Howard took a winding road to culinary entrepreneurship. He started working in restaurants in his mid-30s, balancing a budding interest in cooking with a full-time career in IT. By day, he worked as a corporate cybersecurity professional. By night, he was staging in some of New York’s most prestigious kitchens: The Cecil (temporarily closed), Gotham Bar and Grill and Per Se. Eventually, he was offered a job at Per Se’s sister restaurant, Bouchon, and had to make a tough choice – whether to keep his stable corporate job or go all-in on his dream of becoming an executive chef.
Chef Jared Howard operates the fast-casual food stall HoneyBunny in New York (Credit: Max Flatow)
“I talked to a friend of mine who was in the business, and he said, ‘Jared, you’re too old to be an executive chef. Most people get in this industry when they’re in their teens and twenties, and you’re a 35-year-old line cook. If you want to be an executive chef, you need to own your own restaurant,’” Howard says. “And that was the first time I thought about entrepreneurship as a way to access my dream of cooking and being a chef.”
Howard started digging into Maryland food history, searching for a fruitful personal connection. He found it in Maryland fried chicken. His first foray as a chef-entrepreneur was serving his take on the dish at a pop-up at chef JJ Johnson’s Harlem restaurant, Fieldtrip. That experience spawned another pop-up in Brooklyn – and then, an application with the James Beard Foundation for a six-month business incubator opportunity at Market 57, a food hall at Pier 57 on New York’s Hudson River. Howard is 45 now – and nowhere near aging out of the restaurant business.
At HoneyBunny – Howard’s nickname for his 11-year-old daughter – Howard has reimagined Maryland fried chicken as an accessible, portable dish for a younger and more casual crowd. His signature sandwich is a garlic-buttered biscuit topped with fried chicken, hot sauce, house-cured pickles and a shiitake mushroom béchamel.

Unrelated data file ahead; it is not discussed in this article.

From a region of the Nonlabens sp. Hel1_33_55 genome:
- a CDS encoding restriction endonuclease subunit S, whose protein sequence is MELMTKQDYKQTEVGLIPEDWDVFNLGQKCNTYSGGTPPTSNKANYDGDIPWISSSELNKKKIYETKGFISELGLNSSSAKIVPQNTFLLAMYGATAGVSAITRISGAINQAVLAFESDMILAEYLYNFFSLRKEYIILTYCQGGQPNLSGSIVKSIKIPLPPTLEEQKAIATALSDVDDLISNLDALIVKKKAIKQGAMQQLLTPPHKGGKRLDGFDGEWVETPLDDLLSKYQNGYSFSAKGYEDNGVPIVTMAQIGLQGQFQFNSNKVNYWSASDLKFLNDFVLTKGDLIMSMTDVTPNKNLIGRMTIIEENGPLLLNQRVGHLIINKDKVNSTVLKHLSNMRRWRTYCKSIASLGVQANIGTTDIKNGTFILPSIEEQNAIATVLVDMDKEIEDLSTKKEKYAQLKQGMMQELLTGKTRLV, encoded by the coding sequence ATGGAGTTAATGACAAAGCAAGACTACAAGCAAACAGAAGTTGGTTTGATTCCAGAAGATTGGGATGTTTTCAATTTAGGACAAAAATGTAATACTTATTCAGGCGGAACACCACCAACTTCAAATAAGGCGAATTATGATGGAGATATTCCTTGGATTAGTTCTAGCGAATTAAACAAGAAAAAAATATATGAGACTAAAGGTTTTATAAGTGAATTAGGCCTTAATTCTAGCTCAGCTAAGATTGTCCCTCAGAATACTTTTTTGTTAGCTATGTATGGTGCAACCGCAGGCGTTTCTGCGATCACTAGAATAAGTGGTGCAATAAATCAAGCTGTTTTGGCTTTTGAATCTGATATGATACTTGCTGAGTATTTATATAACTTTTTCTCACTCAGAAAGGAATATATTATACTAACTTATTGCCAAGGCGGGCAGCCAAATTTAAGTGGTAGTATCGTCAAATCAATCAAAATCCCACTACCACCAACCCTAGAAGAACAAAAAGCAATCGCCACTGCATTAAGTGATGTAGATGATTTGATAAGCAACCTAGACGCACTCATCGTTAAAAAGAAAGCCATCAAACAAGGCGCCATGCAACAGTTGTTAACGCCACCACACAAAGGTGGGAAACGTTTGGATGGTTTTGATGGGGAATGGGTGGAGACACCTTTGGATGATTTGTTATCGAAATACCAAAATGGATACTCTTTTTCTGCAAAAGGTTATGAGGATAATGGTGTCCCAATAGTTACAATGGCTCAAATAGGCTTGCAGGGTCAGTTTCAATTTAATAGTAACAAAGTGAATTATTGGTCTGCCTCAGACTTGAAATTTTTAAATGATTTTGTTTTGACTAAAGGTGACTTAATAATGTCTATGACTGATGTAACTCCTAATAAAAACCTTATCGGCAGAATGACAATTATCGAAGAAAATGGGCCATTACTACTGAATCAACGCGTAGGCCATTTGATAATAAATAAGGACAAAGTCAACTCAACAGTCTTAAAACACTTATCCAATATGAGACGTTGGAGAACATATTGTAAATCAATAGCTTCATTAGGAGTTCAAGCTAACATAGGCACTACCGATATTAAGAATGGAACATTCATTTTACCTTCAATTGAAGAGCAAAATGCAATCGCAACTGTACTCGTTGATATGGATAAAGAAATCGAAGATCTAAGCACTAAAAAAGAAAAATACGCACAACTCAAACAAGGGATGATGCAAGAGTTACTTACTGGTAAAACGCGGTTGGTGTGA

That shiitake béchamel is a tribute to the mushroom-soup gravy Howard’s mother would serve over her own fried chicken and rice. But it’s faithful to the broader Maryland fried chicken tradition, too. For her blog, Old Line Plate, Harris uncovered a recipe from the Baltimore & Ohio (B&O) Railroad dining car that that calls for “mushroom essence or puree” in the gravy.
HoneyBunny’s makes a biscuit sandwich with pan-fried chicken and a shiitake bechamel (Credit: Max Flatow)
It’s the kind of chef-y take that might appeal to even the first-class diners on the Titanic, a recipe that Howard is familiar with. His own research suggests the version served to Titanic’s passengers would have featured not a cream gravy but something closer to a velouté (a sauce made from stock, flour, and butter) with white wine.
And if you’ve missed Saturday’s auction of Titanic memorabilia, Howard’s sandwich would make a fine consolation prize. A less expensive one, too. The menu sold for £83,000. By comparison, Howard’s Maryland fried chicken sandwich costs $15 (about £12) – and that includes Old-Bay-seasoned chips and a pickle.
You’ll have to hurry to get that, too. Howard’s residency at Market 57 lasts only six months; his stall will close in March. But he’s hoping to sustain the kind of sales and interest that will allow him to transform HoneyBunny into a permanent stall, if not a standalone brick-and-mortar restaurant. So far, so good. Almost every day, Howard fields questions from curious diners about what distinguishes Maryland fried chicken from its peers. And he has a dozen stories at the ready about the dish and the local and international cooks who cemented its place in the culinary canon.
Stories keep traditions alive – they’re the reason Maryland fried chicken continues to find new fans. They’re the reason why 111 years after the Titanic sank, the ill-fated ocean liner continues to capture our imaginations. They’re the reason a water-logged piece of paper sold on Saturday for the price of a luxury car.
“There were over 2,200 people on that ship,” Aldridge says, “and every man, woman, and child had a story to tell. You had the richest man alive at the time, John Jacob Aster, and you had immigrant families on their way to start a new life. Death shows no bounds with class.”
As it turns out, neither does fried chicken.